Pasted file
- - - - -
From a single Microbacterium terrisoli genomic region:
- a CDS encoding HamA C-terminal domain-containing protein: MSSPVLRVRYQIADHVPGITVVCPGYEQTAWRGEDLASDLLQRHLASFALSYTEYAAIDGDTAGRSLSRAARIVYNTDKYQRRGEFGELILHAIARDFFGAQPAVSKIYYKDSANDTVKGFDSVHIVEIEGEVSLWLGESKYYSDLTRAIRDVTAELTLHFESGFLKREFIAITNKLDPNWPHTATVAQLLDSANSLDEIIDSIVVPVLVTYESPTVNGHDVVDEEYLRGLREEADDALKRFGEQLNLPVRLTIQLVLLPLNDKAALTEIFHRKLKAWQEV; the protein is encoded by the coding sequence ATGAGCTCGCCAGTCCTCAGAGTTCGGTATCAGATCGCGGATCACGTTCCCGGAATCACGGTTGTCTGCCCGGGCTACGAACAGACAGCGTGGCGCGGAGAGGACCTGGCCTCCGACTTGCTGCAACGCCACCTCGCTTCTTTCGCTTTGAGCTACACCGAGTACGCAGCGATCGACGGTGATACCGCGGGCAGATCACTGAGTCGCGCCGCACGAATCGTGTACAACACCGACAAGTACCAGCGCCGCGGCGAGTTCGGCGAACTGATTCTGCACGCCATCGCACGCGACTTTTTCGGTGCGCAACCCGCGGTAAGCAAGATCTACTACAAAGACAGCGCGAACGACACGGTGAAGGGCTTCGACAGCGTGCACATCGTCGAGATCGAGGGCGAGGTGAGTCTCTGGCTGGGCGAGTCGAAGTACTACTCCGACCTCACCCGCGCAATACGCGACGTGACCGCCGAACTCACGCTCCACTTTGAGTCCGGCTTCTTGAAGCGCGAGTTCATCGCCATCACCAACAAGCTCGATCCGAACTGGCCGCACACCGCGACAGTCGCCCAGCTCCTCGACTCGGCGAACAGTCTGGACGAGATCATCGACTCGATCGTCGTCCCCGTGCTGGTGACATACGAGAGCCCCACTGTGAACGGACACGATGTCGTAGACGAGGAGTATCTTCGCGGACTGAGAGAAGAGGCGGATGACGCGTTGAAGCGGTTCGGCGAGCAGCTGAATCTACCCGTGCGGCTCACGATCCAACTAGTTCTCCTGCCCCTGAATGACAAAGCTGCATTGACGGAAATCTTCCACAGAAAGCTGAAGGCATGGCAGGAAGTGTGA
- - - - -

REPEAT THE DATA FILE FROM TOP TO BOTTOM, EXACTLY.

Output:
From a single Microbacterium terrisoli genomic region:
- a CDS encoding HamA C-terminal domain-containing protein: MSSPVLRVRYQIADHVPGITVVCPGYEQTAWRGEDLASDLLQRHLASFALSYTEYAAIDGDTAGRSLSRAARIVYNTDKYQRRGEFGELILHAIARDFFGAQPAVSKIYYKDSANDTVKGFDSVHIVEIEGEVSLWLGESKYYSDLTRAIRDVTAELTLHFESGFLKREFIAITNKLDPNWPHTATVAQLLDSANSLDEIIDSIVVPVLVTYESPTVNGHDVVDEEYLRGLREEADDALKRFGEQLNLPVRLTIQLVLLPLNDKAALTEIFHRKLKAWQEV; the protein is encoded by the coding sequence ATGAGCTCGCCAGTCCTCAGAGTTCGGTATCAGATCGCGGATCACGTTCCCGGAATCACGGTTGTCTGCCCGGGCTACGAACAGACAGCGTGGCGCGGAGAGGACCTGGCCTCCGACTTGCTGCAACGCCACCTCGCTTCTTTCGCTTTGAGCTACACCGAGTACGCAGCGATCGACGGTGATACCGCGGGCAGATCACTGAGTCGCGCCGCACGAATCGTGTACAACACCGACAAGTACCAGCGCCGCGGCGAGTTCGGCGAACTGATTCTGCACGCCATCGCACGCGACTTTTTCGGTGCGCAACCCGCGGTAAGCAAGATCTACTACAAAGACAGCGCGAACGACACGGTGAAGGGCTTCGACAGCGTGCACATCGTCGAGATCGAGGGCGAGGTGAGTCTCTGGCTGGGCGAGTCGAAGTACTACTCCGACCTCACCCGCGCAATACGCGACGTGACCGCCGAACTCACGCTCCACTTTGAGTCCGGCTTCTTGAAGCGCGAGTTCATCGCCATCACCAACAAGCTCGATCCGAACTGGCCGCACACCGCGACAGTCGCCCAGCTCCTCGACTCGGCGAACAGTCTGGACGAGATCATCGACTCGATCGTCGTCCCCGTGCTGGTGACATACGAGAGCCCCACTGTGAACGGACACGATGTCGTAGACGAGGAGTATCTTCGCGGACTGAGAGAAGAGGCGGATGACGCGTTGAAGCGGTTCGGCGAGCAGCTGAATCTACCCGTGCGGCTCACGATCCAACTAGTTCTCCTGCCCCTGAATGACAAAGCTGCATTGACGGAAATCTTCCACAGAAAGCTGAAGGCATGGCAGGAAGTGTGA